KANSAS CITY, Mo. -- Kansas State fans came for a classic.
What they got was classic Duke.
Tuesday night's CBE final promised big things: The fourth-ranked Kansas State Wildcats -- a team that had just routed a solid Gonzaga squad -- would get a shot at the top-ranked Duke Blue Devils, college hoops' defending national champions. They would do so in front of a packed, purple-clad Kansas City crowd.
OK, so maybe Kansas State wouldn't win, but how could this be anything but a great game?
Forty minutes and a 14-point margin of victory later, here's how: Duke is the best team in the country.
Actually, let's be more specific: Duke is the best team in the country by a lot.
Asked if he agreed, Kansas State coach Frank Martin didn't hesitate.
"They knocked the living piss out of us," Martin said. "If there's a team better than they are, I don't want to play them."
Fortunately for Martin, and unfortunately for that segment of the college hoops world that just can't help but hate the Dukies, there isn't a team better than Duke in college hoops this season. Not now. Not in April. And not anytime in between.
It's only a matter of time until someone makes the bold leap and predicts Duke to have an undefeated season. I won't go that far; college hoops is too upset-oriented, with road wins too hard to come by, to be sure the Blue Devils will make it to April without losing a single game. Eventually, they'll lose. It's bound to happen. (Lest we forget, Marquette wasn't far off.)
But after Tuesday's performance -- which basically amounts to a nonconference road win over the No. 4 team in the nation, Duke's biggest challenge of the nonconference schedule by far -- well, let's just say you can't confidently predict a Duke loss happening anytime soon.
There are plenty of reasons. For one, the Devils' next big test, a home date with No. 2 Michigan State next Wednesday, got a little less intriguing after the Spartans' disappointing performance in the Maui Invitational. MSU limped to an uninspired win over Division II Chaminade on Monday and then lost at the hands of a good-but-not-great Connecticut team Tuesday. By the time Tom Izzo's team arrives in Durham, it won't be ranked No. 2 in the nation anymore. And while Michigan State will no doubt improve over the course of the season, it certainly doesn't look capable of challenging the Blue Devils at Cameron Indoor.
Still, most of the reasons for predicting Duke dominance lie within Duke itself. The Blue Devils entered the season with tons of hype, but they've managed to exceed it by their fifth game. Freshman point guard Kyrie Irving might be the nation's best pure point guard, and he happens to be playing alongside another guard who can play a little, team leading scorer Nolan Smith.
Kyle Singler is still a player-of-the-year-level talent, the most technically refined player in college hoops. Andre Dawkins and Seth Curry are knockdown shooters, perfect for Duke's spacing-oriented style. Even the team's bigs have looked impressive thus far, especially potential lottery pick Mason Plumlee, who followed up a dominating effort against Marquette with a quality game (10 points, five rebounds, one block) against one of the deepest frontcourts in the country.
"You have to pick your poison," Kansas State guard Jacob Pullen said. "You can't help. No matter where you help on them, they're going to pick you apart."
This season, that picking-apart process starts with Irving, who was named the CBE Classic tournament MVP after his 17-point, five-assist, five-rebound, three-steal title game. Irving is as fast as any guard in the country -- he beat Pullen, no slouch himself, off the dribble repeatedly in the title game -- and his ability to beat the defense down the floor and finish at the rim with either hand is uncanny.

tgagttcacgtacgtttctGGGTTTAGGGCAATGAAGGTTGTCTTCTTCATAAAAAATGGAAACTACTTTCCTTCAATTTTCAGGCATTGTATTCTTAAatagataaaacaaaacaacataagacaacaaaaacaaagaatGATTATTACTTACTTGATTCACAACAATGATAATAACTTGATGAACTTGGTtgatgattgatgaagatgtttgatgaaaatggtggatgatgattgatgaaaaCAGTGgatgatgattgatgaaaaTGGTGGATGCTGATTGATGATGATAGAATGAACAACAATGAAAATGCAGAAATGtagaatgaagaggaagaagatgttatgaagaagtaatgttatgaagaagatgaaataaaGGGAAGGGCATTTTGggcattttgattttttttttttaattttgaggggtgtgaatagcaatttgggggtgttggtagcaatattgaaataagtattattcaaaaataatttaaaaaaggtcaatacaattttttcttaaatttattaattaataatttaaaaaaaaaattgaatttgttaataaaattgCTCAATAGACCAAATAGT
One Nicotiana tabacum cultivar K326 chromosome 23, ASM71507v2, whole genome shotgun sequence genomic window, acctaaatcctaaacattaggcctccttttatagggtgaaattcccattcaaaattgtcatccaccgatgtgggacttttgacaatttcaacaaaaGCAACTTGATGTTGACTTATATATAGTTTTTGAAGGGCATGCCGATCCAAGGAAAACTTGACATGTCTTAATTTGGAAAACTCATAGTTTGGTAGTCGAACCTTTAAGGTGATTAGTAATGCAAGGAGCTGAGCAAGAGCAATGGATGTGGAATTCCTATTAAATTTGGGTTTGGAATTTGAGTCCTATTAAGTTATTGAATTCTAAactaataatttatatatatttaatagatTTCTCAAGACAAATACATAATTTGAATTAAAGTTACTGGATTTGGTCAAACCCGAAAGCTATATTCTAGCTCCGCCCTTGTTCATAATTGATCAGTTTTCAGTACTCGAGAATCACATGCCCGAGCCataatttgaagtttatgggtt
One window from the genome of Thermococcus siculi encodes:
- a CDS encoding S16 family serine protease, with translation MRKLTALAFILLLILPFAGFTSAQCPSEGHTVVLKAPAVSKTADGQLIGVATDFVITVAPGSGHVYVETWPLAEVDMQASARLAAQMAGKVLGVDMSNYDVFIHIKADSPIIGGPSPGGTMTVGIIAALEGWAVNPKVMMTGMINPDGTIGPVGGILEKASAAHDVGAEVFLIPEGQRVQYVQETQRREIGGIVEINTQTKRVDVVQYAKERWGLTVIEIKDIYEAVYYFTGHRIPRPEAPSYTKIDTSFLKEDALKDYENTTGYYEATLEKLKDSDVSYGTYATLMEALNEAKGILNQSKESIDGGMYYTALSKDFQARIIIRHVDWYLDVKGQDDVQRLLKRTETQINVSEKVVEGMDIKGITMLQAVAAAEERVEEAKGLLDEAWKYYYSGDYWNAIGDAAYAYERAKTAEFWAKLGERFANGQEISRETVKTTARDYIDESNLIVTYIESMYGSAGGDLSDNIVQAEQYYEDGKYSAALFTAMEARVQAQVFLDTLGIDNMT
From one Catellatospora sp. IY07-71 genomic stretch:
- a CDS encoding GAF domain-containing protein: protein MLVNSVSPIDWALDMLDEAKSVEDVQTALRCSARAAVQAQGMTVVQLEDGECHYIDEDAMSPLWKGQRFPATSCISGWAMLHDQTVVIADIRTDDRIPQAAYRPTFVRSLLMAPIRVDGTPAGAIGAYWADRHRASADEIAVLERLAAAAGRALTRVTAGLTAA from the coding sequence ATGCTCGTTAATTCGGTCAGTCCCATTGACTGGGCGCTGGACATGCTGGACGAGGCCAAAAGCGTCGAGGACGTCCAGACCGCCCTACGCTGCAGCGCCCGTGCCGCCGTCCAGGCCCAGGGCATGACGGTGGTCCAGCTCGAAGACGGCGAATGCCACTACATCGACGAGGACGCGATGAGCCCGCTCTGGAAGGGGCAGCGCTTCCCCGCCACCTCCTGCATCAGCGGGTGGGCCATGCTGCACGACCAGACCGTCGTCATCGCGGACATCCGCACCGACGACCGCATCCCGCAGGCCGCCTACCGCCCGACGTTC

Irving is also an intuitive passer, and he has plenty of eager finishers around him.
"We have so many weapons on this team," Irving said. "It's a lot easier to become confident."
And then, of course, there's Coach K. It's practically pointless to list Mike Krzyzewski's accomplishments, because there's nothing about the coach's success in college basketball that you haven't already heard a thousand times. But Tuesday night was special in its own right for Coach K: The win was his 800th as head coach at Duke.
For all of the institutional advantages now available to him at that school -- among them, as Krzyzewski mentioned, the ability to recruit on a national level -- you don't get to 800 wins at a single school without a truckload of pure coaching know-how, and that was on display as vividly as ever at the Sprint Center.
"Mike did a lot more to get his players ready to guard Jacob than I did to get our players ready to guard Kyrie," Martin said. "That's why he's won 800 games at Duke and a gazillion national championships. Because he's good. He took me to school today."
"Coach K has this down to a science, people," Pullen said. "And it's a great science, man."
Science or not, Duke is almost certain to stumble at some point along the way. All great teams do. Over the long haul, there may be teams you'd pick to challenge Duke in the postseason -- Kansas with an eligible Josh Selby, Ohio State with a dominant Jared Sullinger -- and, hey, you never know what can happen in March, right?
But what Duke has, as of Nov. 24, 2010, is this: a team led by a legendary coach coming off a national title (not to mention a FIBA World Championship), buoyed by two All-American candidates, captained by a brilliant freshman point guard, and filled out with deadly accurate shooters and athletic big men that just ran the No. 4 team in the country off the floor in a home-court setting.
And if that doesn't scare the rest of the country, remember this: It's only Nov. 24. The Duke Blue Devils could still get better.
Undefeated? Settle down. Rarely tested? Entirely possible. Classic Duke?
All signs point to yes.